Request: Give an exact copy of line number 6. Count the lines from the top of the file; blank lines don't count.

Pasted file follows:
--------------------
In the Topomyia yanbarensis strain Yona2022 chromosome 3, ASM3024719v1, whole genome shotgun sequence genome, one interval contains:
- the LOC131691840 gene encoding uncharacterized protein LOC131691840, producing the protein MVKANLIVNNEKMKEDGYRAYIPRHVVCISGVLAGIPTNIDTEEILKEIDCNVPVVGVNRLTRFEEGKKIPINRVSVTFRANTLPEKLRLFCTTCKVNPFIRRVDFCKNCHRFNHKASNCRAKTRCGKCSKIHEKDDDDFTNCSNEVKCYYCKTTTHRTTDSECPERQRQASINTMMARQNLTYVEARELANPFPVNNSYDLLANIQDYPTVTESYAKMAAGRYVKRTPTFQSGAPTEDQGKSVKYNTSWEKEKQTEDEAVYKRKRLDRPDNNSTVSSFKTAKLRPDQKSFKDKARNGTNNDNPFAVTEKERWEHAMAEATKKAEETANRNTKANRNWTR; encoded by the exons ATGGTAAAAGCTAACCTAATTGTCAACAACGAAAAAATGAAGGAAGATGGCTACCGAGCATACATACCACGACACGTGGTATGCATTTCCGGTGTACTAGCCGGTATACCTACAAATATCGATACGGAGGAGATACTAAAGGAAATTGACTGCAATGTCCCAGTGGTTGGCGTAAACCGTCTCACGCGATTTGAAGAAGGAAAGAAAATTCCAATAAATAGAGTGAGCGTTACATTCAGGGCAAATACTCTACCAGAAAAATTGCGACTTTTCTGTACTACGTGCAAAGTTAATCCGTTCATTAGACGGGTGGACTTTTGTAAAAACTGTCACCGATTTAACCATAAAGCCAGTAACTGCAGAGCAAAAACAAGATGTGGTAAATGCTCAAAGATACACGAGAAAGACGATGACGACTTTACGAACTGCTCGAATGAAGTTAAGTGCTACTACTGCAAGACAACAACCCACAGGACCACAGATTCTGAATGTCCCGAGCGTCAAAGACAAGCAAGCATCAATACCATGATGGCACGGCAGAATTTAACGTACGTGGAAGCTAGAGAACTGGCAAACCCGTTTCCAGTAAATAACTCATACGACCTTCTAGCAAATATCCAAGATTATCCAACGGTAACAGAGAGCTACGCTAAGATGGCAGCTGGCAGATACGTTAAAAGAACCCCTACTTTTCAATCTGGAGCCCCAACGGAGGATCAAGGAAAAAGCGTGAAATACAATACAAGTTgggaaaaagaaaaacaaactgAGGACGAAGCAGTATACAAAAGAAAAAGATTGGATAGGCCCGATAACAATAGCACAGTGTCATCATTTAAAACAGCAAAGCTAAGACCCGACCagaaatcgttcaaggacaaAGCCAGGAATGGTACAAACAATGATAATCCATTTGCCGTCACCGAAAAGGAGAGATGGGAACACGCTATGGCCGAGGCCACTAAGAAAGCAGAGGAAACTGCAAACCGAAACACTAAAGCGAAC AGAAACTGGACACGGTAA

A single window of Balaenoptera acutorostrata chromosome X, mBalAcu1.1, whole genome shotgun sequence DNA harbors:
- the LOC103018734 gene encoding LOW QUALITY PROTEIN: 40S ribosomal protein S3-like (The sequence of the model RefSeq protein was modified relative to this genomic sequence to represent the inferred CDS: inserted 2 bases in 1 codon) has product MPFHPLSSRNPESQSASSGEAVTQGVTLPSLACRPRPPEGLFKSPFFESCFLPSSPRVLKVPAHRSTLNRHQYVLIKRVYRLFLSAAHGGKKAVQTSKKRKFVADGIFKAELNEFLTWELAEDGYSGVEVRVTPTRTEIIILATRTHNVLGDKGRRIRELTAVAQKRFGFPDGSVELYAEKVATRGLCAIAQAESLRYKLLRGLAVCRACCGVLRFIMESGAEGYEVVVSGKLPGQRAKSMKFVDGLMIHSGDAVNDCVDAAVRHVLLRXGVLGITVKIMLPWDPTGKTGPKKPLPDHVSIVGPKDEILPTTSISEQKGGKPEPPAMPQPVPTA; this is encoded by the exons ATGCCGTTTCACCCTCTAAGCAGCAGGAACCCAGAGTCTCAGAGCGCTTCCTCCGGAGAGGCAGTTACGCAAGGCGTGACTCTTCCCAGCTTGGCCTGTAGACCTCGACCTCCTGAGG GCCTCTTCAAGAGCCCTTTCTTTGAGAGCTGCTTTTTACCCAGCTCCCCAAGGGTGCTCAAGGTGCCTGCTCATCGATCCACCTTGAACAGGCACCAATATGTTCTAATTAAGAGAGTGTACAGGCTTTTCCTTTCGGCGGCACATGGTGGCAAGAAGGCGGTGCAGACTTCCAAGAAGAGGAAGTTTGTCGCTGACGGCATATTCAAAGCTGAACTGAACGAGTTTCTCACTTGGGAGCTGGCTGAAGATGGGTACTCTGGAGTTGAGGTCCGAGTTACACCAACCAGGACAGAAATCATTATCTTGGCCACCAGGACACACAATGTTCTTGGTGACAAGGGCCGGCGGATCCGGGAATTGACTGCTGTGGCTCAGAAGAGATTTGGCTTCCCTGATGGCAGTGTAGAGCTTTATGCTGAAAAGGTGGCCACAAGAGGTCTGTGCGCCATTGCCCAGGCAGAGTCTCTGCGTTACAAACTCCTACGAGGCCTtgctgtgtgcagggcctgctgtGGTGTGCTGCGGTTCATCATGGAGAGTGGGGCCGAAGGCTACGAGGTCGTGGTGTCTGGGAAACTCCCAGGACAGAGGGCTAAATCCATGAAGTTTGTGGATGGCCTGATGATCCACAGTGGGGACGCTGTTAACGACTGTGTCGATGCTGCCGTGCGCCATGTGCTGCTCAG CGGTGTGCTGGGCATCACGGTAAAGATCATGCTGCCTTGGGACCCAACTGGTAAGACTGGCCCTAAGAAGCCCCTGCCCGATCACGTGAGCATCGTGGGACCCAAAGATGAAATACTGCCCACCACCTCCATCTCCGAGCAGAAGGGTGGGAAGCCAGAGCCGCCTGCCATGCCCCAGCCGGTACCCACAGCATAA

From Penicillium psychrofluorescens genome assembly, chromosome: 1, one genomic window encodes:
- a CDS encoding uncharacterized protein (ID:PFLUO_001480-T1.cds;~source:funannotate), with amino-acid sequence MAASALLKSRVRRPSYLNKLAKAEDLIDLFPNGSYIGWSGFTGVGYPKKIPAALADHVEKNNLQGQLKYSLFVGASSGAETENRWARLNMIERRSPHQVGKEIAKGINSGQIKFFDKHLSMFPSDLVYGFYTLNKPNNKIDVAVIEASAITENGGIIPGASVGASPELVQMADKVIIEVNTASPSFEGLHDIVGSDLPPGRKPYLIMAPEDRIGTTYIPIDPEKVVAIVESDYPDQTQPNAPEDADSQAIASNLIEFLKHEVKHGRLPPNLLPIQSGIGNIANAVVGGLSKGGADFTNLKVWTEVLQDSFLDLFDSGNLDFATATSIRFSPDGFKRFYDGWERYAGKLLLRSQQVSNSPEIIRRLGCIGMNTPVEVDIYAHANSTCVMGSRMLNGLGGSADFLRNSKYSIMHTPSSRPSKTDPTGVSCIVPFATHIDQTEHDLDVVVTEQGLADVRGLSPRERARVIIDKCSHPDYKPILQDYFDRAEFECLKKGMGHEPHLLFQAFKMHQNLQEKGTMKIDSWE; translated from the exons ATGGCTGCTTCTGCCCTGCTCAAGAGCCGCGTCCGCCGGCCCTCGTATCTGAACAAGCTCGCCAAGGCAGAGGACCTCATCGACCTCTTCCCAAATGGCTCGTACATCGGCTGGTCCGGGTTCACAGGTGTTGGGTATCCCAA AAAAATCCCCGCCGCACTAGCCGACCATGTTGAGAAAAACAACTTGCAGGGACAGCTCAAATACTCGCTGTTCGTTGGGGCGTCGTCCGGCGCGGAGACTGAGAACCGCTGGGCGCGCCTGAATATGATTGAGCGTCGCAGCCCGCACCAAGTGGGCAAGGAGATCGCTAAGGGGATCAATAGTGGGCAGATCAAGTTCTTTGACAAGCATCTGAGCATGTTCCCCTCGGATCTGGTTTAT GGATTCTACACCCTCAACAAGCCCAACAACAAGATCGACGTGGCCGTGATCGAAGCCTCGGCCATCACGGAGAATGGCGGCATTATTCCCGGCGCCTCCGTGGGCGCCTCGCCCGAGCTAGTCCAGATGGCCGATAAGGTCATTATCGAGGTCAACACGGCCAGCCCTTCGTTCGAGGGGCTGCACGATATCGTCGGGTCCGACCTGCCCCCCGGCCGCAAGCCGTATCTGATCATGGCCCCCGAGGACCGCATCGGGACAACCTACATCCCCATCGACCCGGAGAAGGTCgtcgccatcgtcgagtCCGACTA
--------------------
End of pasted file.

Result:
- a CDS encoding uncharacterized protein (ID:PFLUO_001480-T1.cds;~source:funannotate), with amino-acid sequence MAASALLKSRVRRPSYLNKLAKAEDLIDLFPNGSYIGWSGFTGVGYPKKIPAALADHVEKNNLQGQLKYSLFVGASSGAETENRWARLNMIERRSPHQVGKEIAKGINSGQIKFFDKHLSMFPSDLVYGFYTLNKPNNKIDVAVIEASAITENGGIIPGASVGASPELVQMADKVIIEVNTASPSFEGLHDIVGSDLPPGRKPYLIMAPEDRIGTTYIPIDPEKVVAIVESDYPDQTQPNAPEDADSQAIASNLIEFLKHEVKHGRLPPNLLPIQSGIGNIANAVVGGLSKGGADFTNLKVWTEVLQDSFLDLFDSGNLDFATATSIRFSPDGFKRFYDGWERYAGKLLLRSQQVSNSPEIIRRLGCIGMNTPVEVDIYAHANSTCVMGSRMLNGLGGSADFLRNSKYSIMHTPSSRPSKTDPTGVSCIVPFATHIDQTEHDLDVVVTEQGLADVRGLSPRERARVIIDKCSHPDYKPILQDYFDRAEFECLKKGMGHEPHLLFQAFKMHQNLQEKGTMKIDSWE; translated from the exons ATGGCTGCTTCTGCCCTGCTCAAGAGCCGCGTCCGCCGGCCCTCGTATCTGAACAAGCTCGCCAAGGCAGAGGACCTCATCGACCTCTTCCCAAATGGCTCGTACATCGGCTGGTCCGGGTTCACAGGTGTTGGGTATCCCAA AAAAATCCCCGCCGCACTAGCCGACCATGTTGAGAAAAACAACTTGCAGGGACAGCTCAAATACTCGCTGTTCGTTGGGGCGTCGTCCGGCGCGGAGACTGAGAACCGCTGGGCGCGCCTGAATATGATTGAGCGTCGCAGCCCGCACCAAGTGGGCAAGGAGATCGCTAAGGGGATCAATAGTGGGCAGATCAAGTTCTTTGACAAGCATCTGAGCATGTTCCCCTCGGATCTGGTTTAT GGATTCTACACCCTCAACAAGCCCAACAACAAGATCGACGTGGCCGTGATCGAAGCCTCGGCCATCACGGAGAATGGCGGCATTATTCCCGGCGCCTCCGTGGGCGCCTCGCCCGAGCTAGTCCAGATGGCCGATAAGGTCATTATCGAGGTCAACACGGCCAGCCCTTCGTTCGAGGGGCTGCACGATATCGTCGGGTCCGACCTGCCCCCCGGCCGCAAGCCGTATCTGATCATGGCCCCCGAGGACCGCATCGGGACAACCTACATCCCCATCGACCCGGAGAAGGTCgtcgccatcgtcgagtCCGACTA